Europe has launched its first space-weather coordination center to prepare for solar storms or other activity which could cause problems on Earth.
Large solar storms are currently one of the biggest threats to our modern way of life. A large enough storm can knock out the internet, telephone lines, tv and transportation for a long time. The earth would be left without electricity and for a species that is largely dependent on it for business and economics, we would all be in dire straits. Some precautions can be taken to protect our most valuable electronics and digital information, but on a larger scale, an early warning system is important.
The European Space Agency (ESA) space weather division head, Juha-Pekka Luntama, explained just how serious the consequences of a solar storm can be: "A pilot can always land a plane… because they have alternatives [to satellites] for navigation, but if they get the disturbance without warning, at the wrong time, that can be dangerous.” Even a minor glitch in the electronics onboard a GPS satellite can give a faulty readout on the pilot’s instruments and inform him that the ground is much further away than it really is.
This could happen to a transformer near you if the Sun decides to be mean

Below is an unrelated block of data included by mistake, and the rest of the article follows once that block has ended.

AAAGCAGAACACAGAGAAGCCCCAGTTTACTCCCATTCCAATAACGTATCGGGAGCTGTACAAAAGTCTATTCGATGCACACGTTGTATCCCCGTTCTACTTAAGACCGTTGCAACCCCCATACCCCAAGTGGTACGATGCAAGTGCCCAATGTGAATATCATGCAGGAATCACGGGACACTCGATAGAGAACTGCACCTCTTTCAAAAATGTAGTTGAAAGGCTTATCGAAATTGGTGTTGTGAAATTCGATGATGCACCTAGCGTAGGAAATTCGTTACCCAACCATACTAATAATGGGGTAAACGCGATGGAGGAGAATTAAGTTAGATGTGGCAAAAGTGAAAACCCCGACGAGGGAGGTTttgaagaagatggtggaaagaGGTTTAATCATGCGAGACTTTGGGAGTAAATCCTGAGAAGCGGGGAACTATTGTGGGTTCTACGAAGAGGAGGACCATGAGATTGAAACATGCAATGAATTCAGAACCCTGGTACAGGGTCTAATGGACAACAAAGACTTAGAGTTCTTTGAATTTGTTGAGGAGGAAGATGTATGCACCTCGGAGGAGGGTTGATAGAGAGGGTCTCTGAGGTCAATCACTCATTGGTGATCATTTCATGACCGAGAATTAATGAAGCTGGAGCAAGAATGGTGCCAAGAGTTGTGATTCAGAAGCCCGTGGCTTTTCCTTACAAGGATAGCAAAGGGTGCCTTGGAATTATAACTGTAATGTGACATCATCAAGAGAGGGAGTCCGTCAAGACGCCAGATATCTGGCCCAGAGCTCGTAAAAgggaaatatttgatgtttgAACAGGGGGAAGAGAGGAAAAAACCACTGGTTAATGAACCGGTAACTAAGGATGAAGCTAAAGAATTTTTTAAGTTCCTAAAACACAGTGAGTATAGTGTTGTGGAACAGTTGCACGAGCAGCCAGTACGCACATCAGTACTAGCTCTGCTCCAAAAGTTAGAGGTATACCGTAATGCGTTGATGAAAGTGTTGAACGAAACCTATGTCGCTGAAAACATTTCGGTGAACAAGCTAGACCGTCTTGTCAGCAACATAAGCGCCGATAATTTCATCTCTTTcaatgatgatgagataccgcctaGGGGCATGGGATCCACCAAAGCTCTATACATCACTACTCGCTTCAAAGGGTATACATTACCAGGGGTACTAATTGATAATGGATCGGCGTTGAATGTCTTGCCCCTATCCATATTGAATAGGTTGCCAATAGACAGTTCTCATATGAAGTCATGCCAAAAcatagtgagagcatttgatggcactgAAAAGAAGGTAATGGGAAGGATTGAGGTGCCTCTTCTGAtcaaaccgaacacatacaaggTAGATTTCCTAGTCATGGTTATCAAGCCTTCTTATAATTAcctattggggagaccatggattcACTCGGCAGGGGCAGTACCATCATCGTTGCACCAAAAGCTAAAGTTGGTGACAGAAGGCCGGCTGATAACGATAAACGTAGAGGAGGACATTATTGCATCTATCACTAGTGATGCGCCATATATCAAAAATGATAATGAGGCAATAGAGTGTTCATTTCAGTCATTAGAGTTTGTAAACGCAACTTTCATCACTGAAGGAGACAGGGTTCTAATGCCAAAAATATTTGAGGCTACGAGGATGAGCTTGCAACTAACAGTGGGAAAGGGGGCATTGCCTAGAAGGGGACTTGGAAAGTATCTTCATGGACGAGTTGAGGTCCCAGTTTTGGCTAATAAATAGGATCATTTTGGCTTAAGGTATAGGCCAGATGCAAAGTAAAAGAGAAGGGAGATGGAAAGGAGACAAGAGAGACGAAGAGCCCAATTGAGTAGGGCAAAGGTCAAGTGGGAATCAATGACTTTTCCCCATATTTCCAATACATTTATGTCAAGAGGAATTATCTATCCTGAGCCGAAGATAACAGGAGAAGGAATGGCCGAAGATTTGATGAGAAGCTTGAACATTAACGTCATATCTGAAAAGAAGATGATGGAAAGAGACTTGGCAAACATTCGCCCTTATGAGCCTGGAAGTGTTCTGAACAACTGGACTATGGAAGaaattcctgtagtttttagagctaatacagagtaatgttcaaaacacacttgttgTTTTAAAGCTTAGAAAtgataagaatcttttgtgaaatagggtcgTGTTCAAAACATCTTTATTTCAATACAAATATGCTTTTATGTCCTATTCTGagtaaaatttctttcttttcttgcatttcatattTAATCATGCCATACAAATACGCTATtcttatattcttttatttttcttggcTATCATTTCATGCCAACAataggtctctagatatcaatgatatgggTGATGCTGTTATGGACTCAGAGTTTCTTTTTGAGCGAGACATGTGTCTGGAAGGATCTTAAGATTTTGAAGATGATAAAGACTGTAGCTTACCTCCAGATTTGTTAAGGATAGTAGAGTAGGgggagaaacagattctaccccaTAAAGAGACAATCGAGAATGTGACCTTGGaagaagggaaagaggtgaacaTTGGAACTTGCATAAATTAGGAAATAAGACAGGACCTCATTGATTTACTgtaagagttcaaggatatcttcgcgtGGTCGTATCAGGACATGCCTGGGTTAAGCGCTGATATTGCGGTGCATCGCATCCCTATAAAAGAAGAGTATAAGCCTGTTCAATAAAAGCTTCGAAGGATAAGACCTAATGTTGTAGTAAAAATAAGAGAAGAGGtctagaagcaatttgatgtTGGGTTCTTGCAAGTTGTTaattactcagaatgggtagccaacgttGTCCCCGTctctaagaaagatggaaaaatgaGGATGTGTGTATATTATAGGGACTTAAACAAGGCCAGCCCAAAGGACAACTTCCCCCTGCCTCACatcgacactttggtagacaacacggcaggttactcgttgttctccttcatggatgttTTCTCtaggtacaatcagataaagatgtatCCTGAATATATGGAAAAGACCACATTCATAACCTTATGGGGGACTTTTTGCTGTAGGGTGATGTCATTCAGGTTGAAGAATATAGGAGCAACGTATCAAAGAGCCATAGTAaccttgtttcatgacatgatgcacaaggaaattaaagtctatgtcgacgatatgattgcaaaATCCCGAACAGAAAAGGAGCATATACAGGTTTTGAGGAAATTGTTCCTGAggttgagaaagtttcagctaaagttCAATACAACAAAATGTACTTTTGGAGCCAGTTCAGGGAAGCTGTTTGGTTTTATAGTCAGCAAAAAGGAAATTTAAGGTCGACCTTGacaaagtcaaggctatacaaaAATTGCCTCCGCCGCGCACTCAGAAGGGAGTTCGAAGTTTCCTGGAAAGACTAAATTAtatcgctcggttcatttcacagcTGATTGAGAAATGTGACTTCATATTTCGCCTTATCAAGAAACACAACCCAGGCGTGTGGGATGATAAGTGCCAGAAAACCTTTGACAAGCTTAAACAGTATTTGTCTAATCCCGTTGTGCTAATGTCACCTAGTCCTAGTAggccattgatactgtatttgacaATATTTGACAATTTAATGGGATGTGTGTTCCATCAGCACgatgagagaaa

In 1859, a coronal mass ejection sent an electric surge through global telegraph lines, starting fires and electrocuting the operators. Modern equivalences would be broken satellites, blown transformers and a cascading blackout after the power grid becomes overloaded. Luntama explains that though such occurrences are exceedingly rare, they happen around the solar maximum, the period of greatest solar activity in the solar cycle and a period which we are currently in.
This is why the ESA has launched its first solar weather coordination center (a similar center exists in the United States). By observing the solar activity, the center could receive a 17-48 hour head start between detecting the coming storm, and the effects first being felt on Earth. During this precious time, satellites could be shut down, air traffic grounded and power could be turned off to reduce the load on the power grid. Even astronauts onboard the ISS would need to take precautionary measures, and with the warning system, they’d have ample time to hide in protected parts of the station.
The new weather center will draw on expertise from several universities, institutions and companies and coordinate their knowledge in a central point.